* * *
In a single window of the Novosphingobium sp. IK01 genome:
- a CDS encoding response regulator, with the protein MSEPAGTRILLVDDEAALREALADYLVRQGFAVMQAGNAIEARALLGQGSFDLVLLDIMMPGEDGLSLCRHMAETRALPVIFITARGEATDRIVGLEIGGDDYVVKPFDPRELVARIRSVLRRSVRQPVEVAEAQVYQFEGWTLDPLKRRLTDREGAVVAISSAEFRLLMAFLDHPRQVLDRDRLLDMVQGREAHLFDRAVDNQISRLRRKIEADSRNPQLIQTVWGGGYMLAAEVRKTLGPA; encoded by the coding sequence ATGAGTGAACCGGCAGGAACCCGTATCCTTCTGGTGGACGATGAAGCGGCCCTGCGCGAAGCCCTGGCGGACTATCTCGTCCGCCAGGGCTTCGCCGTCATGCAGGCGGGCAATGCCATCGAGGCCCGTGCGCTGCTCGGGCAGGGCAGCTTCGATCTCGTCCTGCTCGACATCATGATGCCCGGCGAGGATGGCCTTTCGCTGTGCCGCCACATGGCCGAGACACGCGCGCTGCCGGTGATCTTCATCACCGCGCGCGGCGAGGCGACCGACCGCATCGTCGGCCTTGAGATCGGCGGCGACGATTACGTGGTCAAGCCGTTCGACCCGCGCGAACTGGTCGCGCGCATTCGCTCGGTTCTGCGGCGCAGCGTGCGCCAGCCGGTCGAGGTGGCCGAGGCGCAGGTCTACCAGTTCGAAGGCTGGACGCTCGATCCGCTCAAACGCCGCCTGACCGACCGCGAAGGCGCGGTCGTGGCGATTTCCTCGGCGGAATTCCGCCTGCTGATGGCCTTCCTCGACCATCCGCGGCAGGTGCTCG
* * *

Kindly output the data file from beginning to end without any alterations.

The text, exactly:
In a single window of the Novosphingobium sp. IK01 genome:
- a CDS encoding response regulator, with the protein MSEPAGTRILLVDDEAALREALADYLVRQGFAVMQAGNAIEARALLGQGSFDLVLLDIMMPGEDGLSLCRHMAETRALPVIFITARGEATDRIVGLEIGGDDYVVKPFDPRELVARIRSVLRRSVRQPVEVAEAQVYQFEGWTLDPLKRRLTDREGAVVAISSAEFRLLMAFLDHPRQVLDRDRLLDMVQGREAHLFDRAVDNQISRLRRKIEADSRNPQLIQTVWGGGYMLAAEVRKTLGPA; encoded by the coding sequence ATGAGTGAACCGGCAGGAACCCGTATCCTTCTGGTGGACGATGAAGCGGCCCTGCGCGAAGCCCTGGCGGACTATCTCGTCCGCCAGGGCTTCGCCGTCATGCAGGCGGGCAATGCCATCGAGGCCCGTGCGCTGCTCGGGCAGGGCAGCTTCGATCTCGTCCTGCTCGACATCATGATGCCCGGCGAGGATGGCCTTTCGCTGTGCCGCCACATGGCCGAGACACGCGCGCTGCCGGTGATCTTCATCACCGCGCGCGGCGAGGCGACCGACCGCATCGTCGGCCTTGAGATCGGCGGCGACGATTACGTGGTCAAGCCGTTCGACCCGCGCGAACTGGTCGCGCGCATTCGCTCGGTTCTGCGGCGCAGCGTGCGCCAGCCGGTCGAGGTGGCCGAGGCGCAGGTCTACCAGTTCGAAGGCTGGACGCTCGATCCGCTCAAACGCCGCCTGACCGACCGCGAAGGCGCGGTCGTGGCGATTTCCTCGGCGGAATTCCGCCTGCTGATGGCCTTCCTCGACCATCCGCGGCAGGTGCTCG